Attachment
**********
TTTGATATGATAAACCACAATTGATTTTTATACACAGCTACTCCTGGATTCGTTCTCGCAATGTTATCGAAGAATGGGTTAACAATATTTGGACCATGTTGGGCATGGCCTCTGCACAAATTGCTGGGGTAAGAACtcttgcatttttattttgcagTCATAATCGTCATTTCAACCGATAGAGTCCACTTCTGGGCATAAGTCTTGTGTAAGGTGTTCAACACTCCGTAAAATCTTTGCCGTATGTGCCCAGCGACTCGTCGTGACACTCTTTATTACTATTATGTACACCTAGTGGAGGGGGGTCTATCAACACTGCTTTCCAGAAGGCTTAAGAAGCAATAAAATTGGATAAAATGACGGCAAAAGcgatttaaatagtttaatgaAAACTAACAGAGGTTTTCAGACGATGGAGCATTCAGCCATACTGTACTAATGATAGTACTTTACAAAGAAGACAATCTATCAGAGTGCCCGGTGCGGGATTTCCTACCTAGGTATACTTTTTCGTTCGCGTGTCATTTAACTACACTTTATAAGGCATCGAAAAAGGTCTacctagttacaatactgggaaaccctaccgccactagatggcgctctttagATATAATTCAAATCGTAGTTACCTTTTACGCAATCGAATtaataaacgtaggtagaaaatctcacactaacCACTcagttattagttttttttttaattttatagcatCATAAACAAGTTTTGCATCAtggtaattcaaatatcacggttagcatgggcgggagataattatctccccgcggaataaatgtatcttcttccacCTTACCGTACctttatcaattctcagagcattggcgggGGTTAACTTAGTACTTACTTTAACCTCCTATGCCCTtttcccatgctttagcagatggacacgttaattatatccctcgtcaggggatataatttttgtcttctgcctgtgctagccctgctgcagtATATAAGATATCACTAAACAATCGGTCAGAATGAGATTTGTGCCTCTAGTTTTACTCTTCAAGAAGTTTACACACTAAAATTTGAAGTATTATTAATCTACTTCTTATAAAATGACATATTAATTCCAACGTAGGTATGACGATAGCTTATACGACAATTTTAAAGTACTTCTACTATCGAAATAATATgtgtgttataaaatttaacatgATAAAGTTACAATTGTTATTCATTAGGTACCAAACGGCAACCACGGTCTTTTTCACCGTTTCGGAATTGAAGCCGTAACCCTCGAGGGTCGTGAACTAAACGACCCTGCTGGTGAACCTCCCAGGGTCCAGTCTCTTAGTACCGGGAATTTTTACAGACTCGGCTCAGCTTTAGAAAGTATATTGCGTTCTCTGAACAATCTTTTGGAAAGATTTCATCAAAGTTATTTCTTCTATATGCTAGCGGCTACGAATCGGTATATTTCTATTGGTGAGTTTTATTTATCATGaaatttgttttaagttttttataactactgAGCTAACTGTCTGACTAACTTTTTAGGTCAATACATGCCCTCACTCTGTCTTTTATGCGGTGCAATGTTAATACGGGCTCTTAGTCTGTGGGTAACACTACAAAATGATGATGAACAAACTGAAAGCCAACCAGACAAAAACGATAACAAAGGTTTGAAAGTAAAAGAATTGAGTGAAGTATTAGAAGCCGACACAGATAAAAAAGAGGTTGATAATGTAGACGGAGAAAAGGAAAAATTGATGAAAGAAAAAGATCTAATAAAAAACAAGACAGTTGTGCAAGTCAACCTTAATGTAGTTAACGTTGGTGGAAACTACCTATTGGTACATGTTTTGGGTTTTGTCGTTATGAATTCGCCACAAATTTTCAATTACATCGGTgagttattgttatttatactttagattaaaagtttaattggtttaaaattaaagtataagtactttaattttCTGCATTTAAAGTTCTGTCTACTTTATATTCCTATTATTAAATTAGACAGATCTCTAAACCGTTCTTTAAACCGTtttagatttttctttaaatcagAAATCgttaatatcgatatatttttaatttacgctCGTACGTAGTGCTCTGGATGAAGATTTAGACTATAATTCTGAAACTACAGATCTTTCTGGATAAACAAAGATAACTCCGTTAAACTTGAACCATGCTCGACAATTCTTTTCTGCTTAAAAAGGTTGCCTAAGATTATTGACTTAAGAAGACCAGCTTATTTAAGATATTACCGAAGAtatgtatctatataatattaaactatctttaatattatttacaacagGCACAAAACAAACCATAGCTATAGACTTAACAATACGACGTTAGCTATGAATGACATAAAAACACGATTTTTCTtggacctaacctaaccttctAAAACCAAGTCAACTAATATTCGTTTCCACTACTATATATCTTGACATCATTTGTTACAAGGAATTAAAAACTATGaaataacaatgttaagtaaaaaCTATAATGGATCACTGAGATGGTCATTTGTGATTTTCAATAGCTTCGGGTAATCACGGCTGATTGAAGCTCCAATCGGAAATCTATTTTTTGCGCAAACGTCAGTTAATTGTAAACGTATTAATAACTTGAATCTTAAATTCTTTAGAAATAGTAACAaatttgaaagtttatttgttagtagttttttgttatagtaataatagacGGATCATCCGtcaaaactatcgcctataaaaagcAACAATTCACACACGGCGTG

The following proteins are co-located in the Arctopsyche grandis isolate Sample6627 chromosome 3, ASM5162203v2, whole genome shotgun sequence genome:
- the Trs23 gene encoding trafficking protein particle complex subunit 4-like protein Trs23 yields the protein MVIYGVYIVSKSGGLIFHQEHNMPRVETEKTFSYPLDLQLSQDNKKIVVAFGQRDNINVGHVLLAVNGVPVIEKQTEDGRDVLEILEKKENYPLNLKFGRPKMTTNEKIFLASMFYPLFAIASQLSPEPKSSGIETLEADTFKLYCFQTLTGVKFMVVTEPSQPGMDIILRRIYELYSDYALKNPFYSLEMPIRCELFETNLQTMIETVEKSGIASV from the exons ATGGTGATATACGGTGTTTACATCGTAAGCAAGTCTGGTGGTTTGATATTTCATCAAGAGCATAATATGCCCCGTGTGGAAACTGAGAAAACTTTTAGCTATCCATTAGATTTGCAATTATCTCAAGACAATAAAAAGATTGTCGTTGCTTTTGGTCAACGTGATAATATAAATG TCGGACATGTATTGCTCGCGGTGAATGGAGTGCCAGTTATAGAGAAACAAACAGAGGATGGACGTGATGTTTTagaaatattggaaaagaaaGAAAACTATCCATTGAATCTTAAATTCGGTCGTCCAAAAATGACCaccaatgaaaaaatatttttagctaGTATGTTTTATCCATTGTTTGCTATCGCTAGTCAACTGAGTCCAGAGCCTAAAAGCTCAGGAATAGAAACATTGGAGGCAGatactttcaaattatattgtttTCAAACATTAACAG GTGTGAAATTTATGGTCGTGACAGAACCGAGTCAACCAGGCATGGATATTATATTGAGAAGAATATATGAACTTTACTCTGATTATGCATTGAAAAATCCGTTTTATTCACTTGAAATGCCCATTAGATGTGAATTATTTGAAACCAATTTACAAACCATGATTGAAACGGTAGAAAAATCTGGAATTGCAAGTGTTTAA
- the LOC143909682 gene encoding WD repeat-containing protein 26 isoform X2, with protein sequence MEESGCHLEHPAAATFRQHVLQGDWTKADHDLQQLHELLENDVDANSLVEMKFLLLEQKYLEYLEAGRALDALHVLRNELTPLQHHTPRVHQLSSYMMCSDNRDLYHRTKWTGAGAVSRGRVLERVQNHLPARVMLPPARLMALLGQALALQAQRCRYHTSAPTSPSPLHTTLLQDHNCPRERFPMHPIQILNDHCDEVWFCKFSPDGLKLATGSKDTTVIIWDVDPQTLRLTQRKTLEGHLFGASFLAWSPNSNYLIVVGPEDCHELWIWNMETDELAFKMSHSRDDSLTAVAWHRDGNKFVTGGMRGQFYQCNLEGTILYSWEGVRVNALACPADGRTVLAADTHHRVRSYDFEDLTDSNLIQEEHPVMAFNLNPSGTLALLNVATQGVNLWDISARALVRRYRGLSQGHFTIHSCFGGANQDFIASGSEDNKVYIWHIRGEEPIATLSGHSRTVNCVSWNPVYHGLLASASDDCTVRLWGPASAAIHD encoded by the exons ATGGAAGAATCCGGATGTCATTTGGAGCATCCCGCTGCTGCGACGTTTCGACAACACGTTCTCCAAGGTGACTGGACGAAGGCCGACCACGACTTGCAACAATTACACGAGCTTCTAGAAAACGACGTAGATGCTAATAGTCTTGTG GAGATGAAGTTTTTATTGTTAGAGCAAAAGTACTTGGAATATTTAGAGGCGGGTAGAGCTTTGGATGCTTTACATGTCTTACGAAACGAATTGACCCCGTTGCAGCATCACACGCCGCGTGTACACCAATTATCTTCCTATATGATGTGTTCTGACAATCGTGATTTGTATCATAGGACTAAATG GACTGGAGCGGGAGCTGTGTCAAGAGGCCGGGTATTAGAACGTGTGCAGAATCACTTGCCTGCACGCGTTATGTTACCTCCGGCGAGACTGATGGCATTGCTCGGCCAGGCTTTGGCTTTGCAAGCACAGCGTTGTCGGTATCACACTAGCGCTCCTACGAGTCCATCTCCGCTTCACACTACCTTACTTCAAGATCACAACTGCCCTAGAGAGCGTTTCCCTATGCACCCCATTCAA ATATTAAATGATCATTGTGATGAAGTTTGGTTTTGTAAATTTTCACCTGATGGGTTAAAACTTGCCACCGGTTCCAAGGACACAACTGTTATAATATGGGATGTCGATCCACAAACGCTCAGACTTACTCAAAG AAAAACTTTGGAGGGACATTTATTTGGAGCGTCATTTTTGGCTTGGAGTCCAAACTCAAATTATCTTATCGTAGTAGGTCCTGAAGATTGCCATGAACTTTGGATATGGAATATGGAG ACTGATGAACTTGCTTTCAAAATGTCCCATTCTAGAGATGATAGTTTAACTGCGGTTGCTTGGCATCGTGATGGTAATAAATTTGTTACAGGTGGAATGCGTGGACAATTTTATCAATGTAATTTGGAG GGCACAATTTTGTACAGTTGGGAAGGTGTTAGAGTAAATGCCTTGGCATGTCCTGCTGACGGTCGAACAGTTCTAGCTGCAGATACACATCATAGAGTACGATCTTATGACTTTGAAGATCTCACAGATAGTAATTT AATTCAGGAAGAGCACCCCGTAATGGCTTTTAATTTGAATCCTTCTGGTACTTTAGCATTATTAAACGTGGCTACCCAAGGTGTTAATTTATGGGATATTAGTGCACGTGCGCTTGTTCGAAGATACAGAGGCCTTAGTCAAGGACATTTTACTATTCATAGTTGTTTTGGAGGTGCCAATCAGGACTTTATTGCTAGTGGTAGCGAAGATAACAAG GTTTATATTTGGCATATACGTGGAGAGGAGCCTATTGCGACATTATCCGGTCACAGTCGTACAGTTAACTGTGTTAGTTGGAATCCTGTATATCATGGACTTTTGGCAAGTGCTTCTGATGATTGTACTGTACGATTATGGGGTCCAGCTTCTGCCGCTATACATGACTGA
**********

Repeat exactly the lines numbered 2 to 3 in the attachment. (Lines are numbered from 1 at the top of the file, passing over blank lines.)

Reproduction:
The following proteins are co-located in the Arctopsyche grandis isolate Sample6627 chromosome 3, ASM5162203v2, whole genome shotgun sequence genome:
- the Trs23 gene encoding trafficking protein particle complex subunit 4-like protein Trs23 yields the protein MVIYGVYIVSKSGGLIFHQEHNMPRVETEKTFSYPLDLQLSQDNKKIVVAFGQRDNINVGHVLLAVNGVPVIEKQTEDGRDVLEILEKKENYPLNLKFGRPKMTTNEKIFLASMFYPLFAIASQLSPEPKSSGIETLEADTFKLYCFQTLTGVKFMVVTEPSQPGMDIILRRIYELYSDYALKNPFYSLEMPIRCELFETNLQTMIETVEKSGIASV from the exons ATGGTGATATACGGTGTTTACATCGTAAGCAAGTCTGGTGGTTTGATATTTCATCAAGAGCATAATATGCCCCGTGTGGAAACTGAGAAAACTTTTAGCTATCCATTAGATTTGCAATTATCTCAAGACAATAAAAAGATTGTCGTTGCTTTTGGTCAACGTGATAATATAAATG TCGGACATGTATTGCTCGCGGTGAATGGAGTGCCAGTTATAGAGAAACAAACAGAGGATGGACGTGATGTTTTagaaatattggaaaagaaaGAAAACTATCCATTGAATCTTAAATTCGGTCGTCCAAAAATGACCaccaatgaaaaaatatttttagctaGTATGTTTTATCCATTGTTTGCTATCGCTAGTCAACTGAGTCCAGAGCCTAAAAGCTCAGGAATAGAAACATTGGAGGCAGatactttcaaattatattgtttTCAAACATTAACAG GTGTGAAATTTATGGTCGTGACAGAACCGAGTCAACCAGGCATGGATATTATATTGAGAAGAATATATGAACTTTACTCTGATTATGCATTGAAAAATCCGTTTTATTCACTTGAAATGCCCATTAGATGTGAATTATTTGAAACCAATTTACAAACCATGATTGAAACGGTAGAAAAATCTGGAATTGCAAGTGTTTAA